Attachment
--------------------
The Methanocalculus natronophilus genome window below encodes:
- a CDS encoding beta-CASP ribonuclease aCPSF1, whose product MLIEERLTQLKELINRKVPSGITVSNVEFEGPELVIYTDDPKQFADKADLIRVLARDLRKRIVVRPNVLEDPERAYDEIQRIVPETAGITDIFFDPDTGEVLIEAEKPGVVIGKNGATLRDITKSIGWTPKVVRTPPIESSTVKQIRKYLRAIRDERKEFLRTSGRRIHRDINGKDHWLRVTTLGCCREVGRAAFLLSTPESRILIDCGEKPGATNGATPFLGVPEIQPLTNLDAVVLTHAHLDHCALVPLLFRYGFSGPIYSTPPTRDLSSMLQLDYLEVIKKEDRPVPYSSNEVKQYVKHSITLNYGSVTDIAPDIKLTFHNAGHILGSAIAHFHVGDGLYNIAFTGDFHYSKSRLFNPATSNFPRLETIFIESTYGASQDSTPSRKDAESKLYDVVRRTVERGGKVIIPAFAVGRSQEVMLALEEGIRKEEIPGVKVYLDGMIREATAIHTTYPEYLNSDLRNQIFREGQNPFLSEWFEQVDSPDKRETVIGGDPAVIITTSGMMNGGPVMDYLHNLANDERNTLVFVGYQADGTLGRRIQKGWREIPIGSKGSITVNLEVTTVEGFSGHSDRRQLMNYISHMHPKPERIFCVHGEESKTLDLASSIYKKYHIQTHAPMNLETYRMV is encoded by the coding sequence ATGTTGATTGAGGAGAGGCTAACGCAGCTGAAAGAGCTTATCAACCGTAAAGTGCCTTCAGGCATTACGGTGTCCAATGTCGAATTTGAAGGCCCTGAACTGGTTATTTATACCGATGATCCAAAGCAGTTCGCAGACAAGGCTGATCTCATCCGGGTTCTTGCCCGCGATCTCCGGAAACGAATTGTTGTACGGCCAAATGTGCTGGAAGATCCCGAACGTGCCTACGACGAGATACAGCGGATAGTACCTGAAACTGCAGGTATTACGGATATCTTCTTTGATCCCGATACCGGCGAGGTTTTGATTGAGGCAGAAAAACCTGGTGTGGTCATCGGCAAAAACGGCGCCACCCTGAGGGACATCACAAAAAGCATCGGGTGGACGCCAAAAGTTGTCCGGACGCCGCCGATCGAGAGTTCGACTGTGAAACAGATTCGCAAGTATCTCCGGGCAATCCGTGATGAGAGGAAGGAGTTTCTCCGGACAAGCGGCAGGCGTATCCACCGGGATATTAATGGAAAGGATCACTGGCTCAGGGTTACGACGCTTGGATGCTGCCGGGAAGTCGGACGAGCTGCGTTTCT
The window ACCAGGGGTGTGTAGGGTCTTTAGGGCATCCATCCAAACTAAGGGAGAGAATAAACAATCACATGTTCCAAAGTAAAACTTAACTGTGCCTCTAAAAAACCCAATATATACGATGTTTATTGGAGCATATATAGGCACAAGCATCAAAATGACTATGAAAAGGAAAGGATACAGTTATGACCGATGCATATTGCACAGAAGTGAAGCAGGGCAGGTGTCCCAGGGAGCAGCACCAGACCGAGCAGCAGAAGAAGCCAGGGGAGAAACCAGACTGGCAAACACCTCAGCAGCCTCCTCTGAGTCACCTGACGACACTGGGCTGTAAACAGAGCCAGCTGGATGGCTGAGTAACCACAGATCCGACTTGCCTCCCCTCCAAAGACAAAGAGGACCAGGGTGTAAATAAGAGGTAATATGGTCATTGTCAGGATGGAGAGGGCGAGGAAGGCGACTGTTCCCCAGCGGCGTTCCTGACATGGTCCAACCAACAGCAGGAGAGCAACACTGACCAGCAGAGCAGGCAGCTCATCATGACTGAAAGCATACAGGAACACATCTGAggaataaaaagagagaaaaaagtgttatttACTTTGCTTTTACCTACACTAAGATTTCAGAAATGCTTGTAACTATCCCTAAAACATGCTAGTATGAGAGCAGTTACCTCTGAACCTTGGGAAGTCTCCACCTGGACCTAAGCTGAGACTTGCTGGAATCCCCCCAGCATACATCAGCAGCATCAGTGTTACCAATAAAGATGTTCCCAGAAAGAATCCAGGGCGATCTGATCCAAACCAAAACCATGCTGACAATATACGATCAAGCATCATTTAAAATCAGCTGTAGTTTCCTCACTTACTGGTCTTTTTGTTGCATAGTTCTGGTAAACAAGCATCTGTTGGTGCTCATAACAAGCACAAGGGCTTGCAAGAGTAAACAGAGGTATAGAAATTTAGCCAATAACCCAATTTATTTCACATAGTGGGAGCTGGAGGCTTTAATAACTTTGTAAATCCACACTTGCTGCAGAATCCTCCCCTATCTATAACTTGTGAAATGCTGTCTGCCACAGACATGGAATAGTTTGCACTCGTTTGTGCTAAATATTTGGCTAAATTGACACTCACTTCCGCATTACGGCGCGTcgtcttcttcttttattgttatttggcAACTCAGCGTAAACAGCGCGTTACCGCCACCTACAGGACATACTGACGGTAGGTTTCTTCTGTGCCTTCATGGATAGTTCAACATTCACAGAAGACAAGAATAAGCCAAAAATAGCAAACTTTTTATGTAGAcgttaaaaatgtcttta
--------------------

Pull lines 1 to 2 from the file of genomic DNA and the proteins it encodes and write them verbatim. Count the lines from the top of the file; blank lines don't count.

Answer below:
The Methanocalculus natronophilus genome window below encodes:
- a CDS encoding beta-CASP ribonuclease aCPSF1, whose product MLIEERLTQLKELINRKVPSGITVSNVEFEGPELVIYTDDPKQFADKADLIRVLARDLRKRIVVRPNVLEDPERAYDEIQRIVPETAGITDIFFDPDTGEVLIEAEKPGVVIGKNGATLRDITKSIGWTPKVVRTPPIESSTVKQIRKYLRAIRDERKEFLRTSGRRIHRDINGKDHWLRVTTLGCCREVGRAAFLLSTPESRILIDCGEKPGATNGATPFLGVPEIQPLTNLDAVVLTHAHLDHCALVPLLFRYGFSGPIYSTPPTRDLSSMLQLDYLEVIKKEDRPVPYSSNEVKQYVKHSITLNYGSVTDIAPDIKLTFHNAGHILGSAIAHFHVGDGLYNIAFTGDFHYSKSRLFNPATSNFPRLETIFIESTYGASQDSTPSRKDAESKLYDVVRRTVERGGKVIIPAFAVGRSQEVMLALEEGIRKEEIPGVKVYLDGMIREATAIHTTYPEYLNSDLRNQIFREGQNPFLSEWFEQVDSPDKRETVIGGDPAVIITTSGMMNGGPVMDYLHNLANDERNTLVFVGYQADGTLGRRIQKGWREIPIGSKGSITVNLEVTTVEGFSGHSDRRQLMNYISHMHPKPERIFCVHGEESKTLDLASSIYKKYHIQTHAPMNLETYRMV is encoded by the coding sequence ATGTTGATTGAGGAGAGGCTAACGCAGCTGAAAGAGCTTATCAACCGTAAAGTGCCTTCAGGCATTACGGTGTCCAATGTCGAATTTGAAGGCCCTGAACTGGTTATTTATACCGATGATCCAAAGCAGTTCGCAGACAAGGCTGATCTCATCCGGGTTCTTGCCCGCGATCTCCGGAAACGAATTGTTGTACGGCCAAATGTGCTGGAAGATCCCGAACGTGCCTACGACGAGATACAGCGGATAGTACCTGAAACTGCAGGTATTACGGATATCTTCTTTGATCCCGATACCGGCGAGGTTTTGATTGAGGCAGAAAAACCTGGTGTGGTCATCGGCAAAAACGGCGCCACCCTGAGGGACATCACAAAAAGCATCGGGTGGACGCCAAAAGTTGTCCGGACGCCGCCGATCGAGAGTTCGACTGTGAAACAGATTCGCAAGTATCTCCGGGCAATCCGTGATGAGAGGAAGGAGTTTCTCCGGACAAGCGGCAGGCGTATCCACCGGGATATTAATGGAAAGGATCACTGGCTCAGGGTTACGACGCTTGGATGCTGCCGGGAAGTCGGACGAGCTGCGTTTCT